Cristina Barbiero, Alpha-1 Leader In Action: Carrying On A Legacy

Published on May 24th, 2017

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Cristina Barbiero from Rome, Italy, is our Alpha-1 Leader in Action for this issue. She is intimately familiar with Alpha-1 through its profound effects to her entire family. Cristina’s husband, Mario Ciuffini, died from Alpha-1 related complications in March of 2013. He was vice-president of the Italian Alpha-1 Association and left behind Cristina and their three children: Leonardo, Costanza and Pietro.

Living with Alpha-1

Alpha-1 antitrypsin deficiency ripped into their lives in 1994, right after the birth of their second child, Costanza. When Mario was diagnosed zNull, he was given no more than 10 years to live. After the shock, the little family struggled to get back to a normal life and began searching for alternative solutions. They were young. Mario was 39, Cristina just turned 31, and they had two small children; a 3-year-old and a six-month-old baby. They wanted to have many more children but life had abruptly broken their dream and realized they could not plan a future that went beyond the 10-year prognosis they were dealt. They realized they were facing years of disease, medicines, oxygen, pain, and discouragement.

But Mario was a fighter and Cristina was his worthy companion. He actively searched for solutions, any solution; he visited specialists, performed online research, and contacted the most knowledgeable pulmonary experts in the world. Finally, in 1995 he was accepted and participated in a small study on augmentation therapy, supported by Bayer, with only 13 patients. At the time, Mario and Cristina firmly believed that augmentation therapy would be the solution to their drama, “freezing” Mario’s conditions to the moment he started infusions and allowing their lives to continue as originally planned. So, they decided to have a third child and Pietro was born; they call him the son of Prolastin.

Continuing the Legacy

All three children inherited the rare Null variant from Mario and are aware that the levels of alpha-1 antitrypsin in their blood are much lower than normal, requiring greater attention to avoid risk factors. That’s the reason why they stopped smoking two years ago, winning the respect of their peers. The two oldest children are now attending medical school and Leonardo will graduate this year.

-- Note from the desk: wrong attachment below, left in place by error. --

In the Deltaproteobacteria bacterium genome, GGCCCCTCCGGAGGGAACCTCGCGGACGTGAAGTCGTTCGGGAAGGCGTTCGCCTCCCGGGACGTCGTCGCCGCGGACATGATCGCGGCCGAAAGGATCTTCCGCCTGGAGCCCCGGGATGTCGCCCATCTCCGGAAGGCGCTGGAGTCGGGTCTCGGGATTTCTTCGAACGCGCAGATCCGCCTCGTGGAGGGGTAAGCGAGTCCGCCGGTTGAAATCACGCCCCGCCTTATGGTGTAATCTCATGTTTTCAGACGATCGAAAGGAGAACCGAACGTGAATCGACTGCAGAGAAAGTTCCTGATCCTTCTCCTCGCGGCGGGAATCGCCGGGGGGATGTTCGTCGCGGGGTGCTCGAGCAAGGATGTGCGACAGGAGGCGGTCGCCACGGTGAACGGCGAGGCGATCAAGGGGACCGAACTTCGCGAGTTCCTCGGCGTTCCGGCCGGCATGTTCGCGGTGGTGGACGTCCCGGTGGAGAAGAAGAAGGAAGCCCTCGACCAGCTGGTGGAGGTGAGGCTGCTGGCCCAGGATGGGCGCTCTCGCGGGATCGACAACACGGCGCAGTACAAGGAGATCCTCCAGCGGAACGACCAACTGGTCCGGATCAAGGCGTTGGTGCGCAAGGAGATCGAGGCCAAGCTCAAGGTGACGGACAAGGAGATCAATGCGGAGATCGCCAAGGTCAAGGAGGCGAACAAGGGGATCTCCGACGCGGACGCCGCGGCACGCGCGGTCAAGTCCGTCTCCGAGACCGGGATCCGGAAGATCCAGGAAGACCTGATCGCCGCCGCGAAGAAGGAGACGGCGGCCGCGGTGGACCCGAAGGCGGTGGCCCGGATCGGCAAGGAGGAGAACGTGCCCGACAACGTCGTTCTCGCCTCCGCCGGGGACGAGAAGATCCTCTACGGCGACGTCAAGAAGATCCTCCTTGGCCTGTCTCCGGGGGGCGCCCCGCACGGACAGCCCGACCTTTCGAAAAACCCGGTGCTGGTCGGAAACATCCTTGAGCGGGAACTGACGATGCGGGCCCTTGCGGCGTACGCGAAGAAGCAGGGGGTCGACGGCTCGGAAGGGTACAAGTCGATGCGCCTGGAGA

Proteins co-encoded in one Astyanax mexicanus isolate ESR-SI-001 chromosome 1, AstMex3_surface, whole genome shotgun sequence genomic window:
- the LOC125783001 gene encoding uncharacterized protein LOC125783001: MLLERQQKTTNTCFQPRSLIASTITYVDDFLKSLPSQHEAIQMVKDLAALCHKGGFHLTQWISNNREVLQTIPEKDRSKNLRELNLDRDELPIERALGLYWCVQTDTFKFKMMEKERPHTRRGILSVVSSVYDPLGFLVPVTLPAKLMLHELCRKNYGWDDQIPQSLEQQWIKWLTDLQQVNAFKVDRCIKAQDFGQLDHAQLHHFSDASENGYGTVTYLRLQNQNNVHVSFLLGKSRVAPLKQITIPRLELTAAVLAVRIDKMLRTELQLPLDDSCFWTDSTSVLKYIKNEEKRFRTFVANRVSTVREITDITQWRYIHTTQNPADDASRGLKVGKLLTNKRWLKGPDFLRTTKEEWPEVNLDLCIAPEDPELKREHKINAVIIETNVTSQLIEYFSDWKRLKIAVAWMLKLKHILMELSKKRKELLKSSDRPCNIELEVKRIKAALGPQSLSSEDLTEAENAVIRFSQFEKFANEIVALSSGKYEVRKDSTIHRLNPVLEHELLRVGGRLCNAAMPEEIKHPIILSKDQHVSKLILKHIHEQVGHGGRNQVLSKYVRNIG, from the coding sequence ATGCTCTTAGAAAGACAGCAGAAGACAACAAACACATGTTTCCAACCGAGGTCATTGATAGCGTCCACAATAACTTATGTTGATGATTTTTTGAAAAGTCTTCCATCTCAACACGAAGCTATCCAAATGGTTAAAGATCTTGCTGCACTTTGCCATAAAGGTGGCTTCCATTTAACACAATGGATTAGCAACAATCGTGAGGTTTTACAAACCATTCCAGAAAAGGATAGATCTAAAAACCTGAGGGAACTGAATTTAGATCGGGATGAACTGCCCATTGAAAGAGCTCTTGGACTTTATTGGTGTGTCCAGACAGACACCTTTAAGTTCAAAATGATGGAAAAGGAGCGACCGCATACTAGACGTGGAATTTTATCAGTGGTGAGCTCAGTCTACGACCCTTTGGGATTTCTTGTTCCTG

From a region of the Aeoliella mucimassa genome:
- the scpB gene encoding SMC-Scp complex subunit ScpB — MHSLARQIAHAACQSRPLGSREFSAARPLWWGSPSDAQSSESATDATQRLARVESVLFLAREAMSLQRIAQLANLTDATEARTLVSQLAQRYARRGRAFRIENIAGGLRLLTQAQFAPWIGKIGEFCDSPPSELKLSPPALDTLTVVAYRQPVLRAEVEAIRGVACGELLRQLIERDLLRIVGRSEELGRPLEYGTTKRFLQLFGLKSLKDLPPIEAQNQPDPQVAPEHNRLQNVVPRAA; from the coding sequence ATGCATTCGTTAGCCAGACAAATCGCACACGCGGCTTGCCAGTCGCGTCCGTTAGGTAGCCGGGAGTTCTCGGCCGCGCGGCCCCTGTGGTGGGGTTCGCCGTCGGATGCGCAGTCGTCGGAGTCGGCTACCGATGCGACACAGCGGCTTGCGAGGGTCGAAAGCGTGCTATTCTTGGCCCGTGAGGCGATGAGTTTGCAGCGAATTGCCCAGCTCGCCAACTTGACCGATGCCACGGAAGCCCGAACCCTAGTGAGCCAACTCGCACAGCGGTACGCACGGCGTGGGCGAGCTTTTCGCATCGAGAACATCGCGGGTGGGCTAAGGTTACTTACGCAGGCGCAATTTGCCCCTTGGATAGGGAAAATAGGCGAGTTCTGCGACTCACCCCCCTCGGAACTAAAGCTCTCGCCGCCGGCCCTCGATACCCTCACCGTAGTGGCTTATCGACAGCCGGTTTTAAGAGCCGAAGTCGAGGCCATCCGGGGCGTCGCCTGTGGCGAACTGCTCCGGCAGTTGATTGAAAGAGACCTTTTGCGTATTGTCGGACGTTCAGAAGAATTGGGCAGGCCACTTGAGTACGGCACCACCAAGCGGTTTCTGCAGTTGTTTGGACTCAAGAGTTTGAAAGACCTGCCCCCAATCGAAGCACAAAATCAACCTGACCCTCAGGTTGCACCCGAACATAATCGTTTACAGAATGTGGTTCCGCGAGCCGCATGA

Being the wife and mother of four Alphas, Cristina was forced into the world of Alpha-1 deficiency and became involved with the Italian community as a volunteer. “After Mario’s death, I did not want to hear about Alpha-1 anymore,” she explained. “The day after his death I threw away all the medication, oxygen tanks, aerosol machines and all those devices that had made me feel l was living in a hospital and had ruined my life over the past 18 years. I could finally go back to normal living and my life could appear healthy again. But soon I realized that my children were Alphas and I knew that Mario’s legacy needed to be carried forward. I then decided to become more actively involved in the Italian and global Alpha-1 Community to do my part in searching for effective solutions to the pathology and helping those families whose lives, like mine, have been greatly affected by Alpha-1.”

Mario was convinced that early detection could save many people’s lives. If he had been diagnosed with Alpha-1 as a young man, Mario would have avoided smoking, breathing risky substances, and damaging his lungs in other ways, his life might have taken another course.

Tribute to John W. Walsh

Cristina continues to be an active part of Alpha-1 Italy. She served as the Italian country representative during the recent Alpha-1 Patient Congress in Lisbon, and spoke during John W. Walsh’s Global Tribute.

Cristina shared her personal memories and experiences about our global leader, remembering the time John had decided to spend three entire days in Rome, during one of his travels to Congresses in Europe, just to stay with Mario and her.

Mario and John met in 2007, during the Rome patient Congress and soon became good friends.  It was during this time that Mario and Cristina had started to collaborate actively with the Italian Alpha community. John was very close to Mario; they were two visionaries and commonly felt the urgency to find solutions to the treatment and cure of Alphas. John spent those three days with his Italian friends walking in Rome’s parks and sharing their lives, dreams and visions with each other. Truly like old friends, they discussed European policies, dreaming of global networks, and planning global campaigns that would raise public awareness and create an urgency in the medical world.

Currently a manager of a well-known, multinational, advertising agency, Cristina knows the power of social communication.  She is determined to use it to this end: increase public awareness of the disorder so it can be detected earlier to help many people and their families. She collaborates with the global Alpha community because she is convinced that a common effort in advocacy and research can maximize the results. The more the Alpha-1 community grows, the more the public opinion will change about the disorder, thereby fostering credibility and interest among the scientific world and creating pressure towards change in healthcare policies.

“This is my way to carry on Mario’s legacy,” she explains, “and to improve the lives of my kids and their future families. With Mario, we often dreamed he could live long enough to see cure for Alpha-1; this did not happen, but I’m sure that day is not far away. If each of us, as a community, can do just a little, it will bring us closer and closer to finally curing Alpha-1.”

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